This past week, I started reading Adrienne Maree Brown’s Pleasure Activism, which is based on this question and idea: “How do we make social justice the most pleasurable human experience? How can we awaken within ourselves desires that make it impossible to settle for anything less than a fulfilling life?”
Already, I am practicing more observation and reflection around what experiences feel generative, which spaces and relationships feel replenishing, where I feel excitement and momentum, and how I can base more of the work I do in the world on pleasure, abundance, liberation.
And I believe this experience of pleasure connects directly to my ability to learn more about who I am. When my humor, love, and sense of belonging is engaged, I arrive to wisdom and greater understanding about myself, community, and the Divine in a full and abundant way.
I had this experience when I was listening to the Latinos Who Lunch podcast on the episode of La Virgen de Guadalupe. There is a lot of heat for me right now as it relates to goddesses in pre-Hispanic Mexico, the introduction of Catholicism by Spanish missionaries, the creation of La Virgen de Guadalupe, and symbolism/storytelling in Latin American Catholic sacred icons, specifically as it relates to indigenous imagination in the origination of these patron saints.
Scholar Patrizia Granziera says:
“Mary’s association with flowers, gardens, trees and water made her compatible with the Nahua’s views of sacred power. When the Spanish invaders suppressed the Nahuas’ public religion and offered the cult of their mostly venerated ‘Immaculate Virgin’ in exchange, Mary became the most important sacred female available for indigenous adaptation. Coming from a tradition in which female divinities were significant players and the sacred was conceived in terms of deified forms of the cosmic human and vegetal cycle, Nahuas were predisposed to grant importance to the only major female figure presented to them by Christianity.”From Coatlicue to Guadalupe: The Image of the Great Mother in Mexico
There is a lot of juicy historical and cultural context around the symbol of La Virgen that I’m continuing to dive into. What felt pleasurable about the Latinos Who Lunch episode specifically was the sense of belonging I felt from the podcast hosts. And it started when they began talking about coffee.
I felt in the know because of their Latinx colloquialisms and the feeling that I was being lovingly hosted by abuelas and tias. Their unapologetic queerness. Humor and calling out North American pop culture bullshit for what it is. Belly laughter at the way cartoons and popular narratives have depicted “Aztec society.” The way Spanish flavors their accents when they speak English, the way they use Spanglish, and familial language as a way to teach and educate on Latinidad. The way they reference sensory experiences of growing up Latin American.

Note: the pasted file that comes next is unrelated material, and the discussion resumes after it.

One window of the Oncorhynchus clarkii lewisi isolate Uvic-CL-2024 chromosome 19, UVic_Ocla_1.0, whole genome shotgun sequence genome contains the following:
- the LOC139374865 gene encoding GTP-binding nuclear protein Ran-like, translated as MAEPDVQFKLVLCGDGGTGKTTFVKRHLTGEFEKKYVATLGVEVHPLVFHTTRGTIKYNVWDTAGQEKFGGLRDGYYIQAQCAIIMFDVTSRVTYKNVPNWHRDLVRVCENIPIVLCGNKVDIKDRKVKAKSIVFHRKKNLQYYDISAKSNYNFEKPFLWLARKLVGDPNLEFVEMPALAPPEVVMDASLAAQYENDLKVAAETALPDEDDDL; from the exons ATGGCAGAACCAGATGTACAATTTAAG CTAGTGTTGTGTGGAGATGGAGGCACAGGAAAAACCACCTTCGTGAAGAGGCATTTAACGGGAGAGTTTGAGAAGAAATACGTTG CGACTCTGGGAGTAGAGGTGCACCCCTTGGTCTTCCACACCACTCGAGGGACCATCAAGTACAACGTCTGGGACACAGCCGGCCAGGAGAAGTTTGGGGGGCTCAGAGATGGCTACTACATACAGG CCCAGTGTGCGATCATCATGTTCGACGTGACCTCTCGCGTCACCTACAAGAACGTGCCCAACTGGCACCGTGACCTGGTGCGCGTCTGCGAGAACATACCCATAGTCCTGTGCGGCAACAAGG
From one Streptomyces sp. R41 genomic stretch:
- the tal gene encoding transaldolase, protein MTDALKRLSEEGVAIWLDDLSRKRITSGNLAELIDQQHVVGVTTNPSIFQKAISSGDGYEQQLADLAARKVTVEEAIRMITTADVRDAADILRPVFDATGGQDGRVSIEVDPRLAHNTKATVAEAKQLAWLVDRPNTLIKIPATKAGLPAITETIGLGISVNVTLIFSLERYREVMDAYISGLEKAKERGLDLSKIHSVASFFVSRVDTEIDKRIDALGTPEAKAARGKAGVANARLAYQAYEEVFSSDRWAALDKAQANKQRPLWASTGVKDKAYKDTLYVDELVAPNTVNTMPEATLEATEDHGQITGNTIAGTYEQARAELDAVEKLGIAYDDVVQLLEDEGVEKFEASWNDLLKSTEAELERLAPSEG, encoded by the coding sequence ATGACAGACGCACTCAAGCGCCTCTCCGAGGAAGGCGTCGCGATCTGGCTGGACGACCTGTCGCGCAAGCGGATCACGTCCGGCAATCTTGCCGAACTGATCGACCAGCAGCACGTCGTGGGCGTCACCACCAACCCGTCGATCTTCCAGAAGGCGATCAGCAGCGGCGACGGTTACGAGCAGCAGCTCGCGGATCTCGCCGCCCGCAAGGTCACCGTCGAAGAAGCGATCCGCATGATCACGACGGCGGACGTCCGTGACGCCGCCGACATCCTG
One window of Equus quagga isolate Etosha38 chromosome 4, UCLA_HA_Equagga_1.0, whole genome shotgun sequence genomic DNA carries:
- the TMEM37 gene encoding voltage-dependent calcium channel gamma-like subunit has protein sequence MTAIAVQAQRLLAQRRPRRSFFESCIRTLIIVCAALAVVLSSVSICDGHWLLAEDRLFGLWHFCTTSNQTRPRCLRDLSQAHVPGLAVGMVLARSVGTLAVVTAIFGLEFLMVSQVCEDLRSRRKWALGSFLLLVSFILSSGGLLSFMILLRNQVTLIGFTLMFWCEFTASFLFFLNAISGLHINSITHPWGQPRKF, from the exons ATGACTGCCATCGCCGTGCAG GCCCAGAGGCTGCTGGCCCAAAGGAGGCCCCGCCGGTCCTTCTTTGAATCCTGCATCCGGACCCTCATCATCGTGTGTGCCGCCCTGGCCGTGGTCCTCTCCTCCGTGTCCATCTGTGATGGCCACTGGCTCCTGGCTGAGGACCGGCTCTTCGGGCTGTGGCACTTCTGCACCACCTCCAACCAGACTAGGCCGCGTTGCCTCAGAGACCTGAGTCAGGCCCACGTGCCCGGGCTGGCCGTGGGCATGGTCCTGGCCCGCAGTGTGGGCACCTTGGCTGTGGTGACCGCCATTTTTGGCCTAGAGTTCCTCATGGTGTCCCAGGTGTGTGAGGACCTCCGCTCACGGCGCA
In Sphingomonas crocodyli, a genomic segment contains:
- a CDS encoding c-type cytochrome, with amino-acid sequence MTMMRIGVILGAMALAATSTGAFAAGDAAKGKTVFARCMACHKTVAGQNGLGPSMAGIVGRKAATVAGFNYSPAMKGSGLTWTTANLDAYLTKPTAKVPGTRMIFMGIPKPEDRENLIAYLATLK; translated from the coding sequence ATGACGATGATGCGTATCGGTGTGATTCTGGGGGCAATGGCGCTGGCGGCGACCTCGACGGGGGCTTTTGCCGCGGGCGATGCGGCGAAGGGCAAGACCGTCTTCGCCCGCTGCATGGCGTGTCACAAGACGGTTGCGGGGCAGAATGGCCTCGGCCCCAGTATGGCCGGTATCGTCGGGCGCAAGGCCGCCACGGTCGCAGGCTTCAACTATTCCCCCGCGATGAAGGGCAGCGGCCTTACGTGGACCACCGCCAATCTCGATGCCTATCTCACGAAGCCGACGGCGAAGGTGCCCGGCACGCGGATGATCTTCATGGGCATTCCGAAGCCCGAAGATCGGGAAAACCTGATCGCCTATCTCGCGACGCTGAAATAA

I believe a person’s sense of humor, love, and belonging is most fully experienced in community. Like sweet smelling flowers in pre-Hispanic Mexico that Grazniera references – engaging what is pleasurable and familiar and playing a critical role in re-imagining sacred symbols during colonization.
This sense of humor, love, and belonging shows up in the role of oral history and storytelling – a pedagogical technology ancestors used for interpersonal skills, comprehension, and culture keeping. Dakota Camacho expresses this in their blog when they say:
This important difference in opinion highlights a necessary discussion about how we define cultural truths as we move forward with our cultural restoration. Otherwise, we risk misinforming the next generation and creating spaces for future fabrications.
We have lifted Puntan and Fu’una out of the ethnographic records but it seems we have left behind one of the most important cultural activities recorded in those same documents, Mali’e — our ancient art form of improvised song, oral history, and debate.
Mali’e played one of the most important roles in our traditional communities because it was the place where we playfully formed our community’s collectively held agreements. One Mali’e would stand up and say, ‘Things happened this way (Tumaiguini)’ and another would stand up and say, “no no… it happened this way,” and it would continue as a debate until the quarrel was resolved.
This practice demonstrates how the ancestors valued our knowledge of our oral history, language, and an ability to contest each other through playful, cunning, and open-hearted creativity.
Often, we veer away from these difficult conversations for a host of reasons: we don’t want to make our friends and family angry because Chamorros are too passionate about our beliefs, it’s too hard to change what we know because Chamorros are hard-headed, and/or we don’t want to continue to create divisions in our community when we have so much we already disagree about.
Yet it seems the more we walk away from participating in disagreement and debate, the less we practice the skills we need to advance our self-understanding. If we don’t create the space to test the truth of our beliefs, the less we practice explaining why and how we interpret the truth. If we don’t discuss how we arrive at our conclusions about what the Truth is, the more we encourage ourselves to passively accept things as they are, and the deeper we sink ourselves into cultural confusion.On Why I’m No Longer CHamoru
Humor, love, and belonging, and culture keeping requires community. And I felt at home with my Latinx podcasts hosts who have my experiences, home and heart languages in common. Knowing my culture, feeling rooted in and fully seen for my Latinidad is pleasurable. When my humor, love, and sense of belonging is engaged, I feel completely at home and satiated in my soul. And this frees up my heart and soul to thrive in memory, wisdom, creativity. Like the fragrance of sweet smelling flowers as they bloom.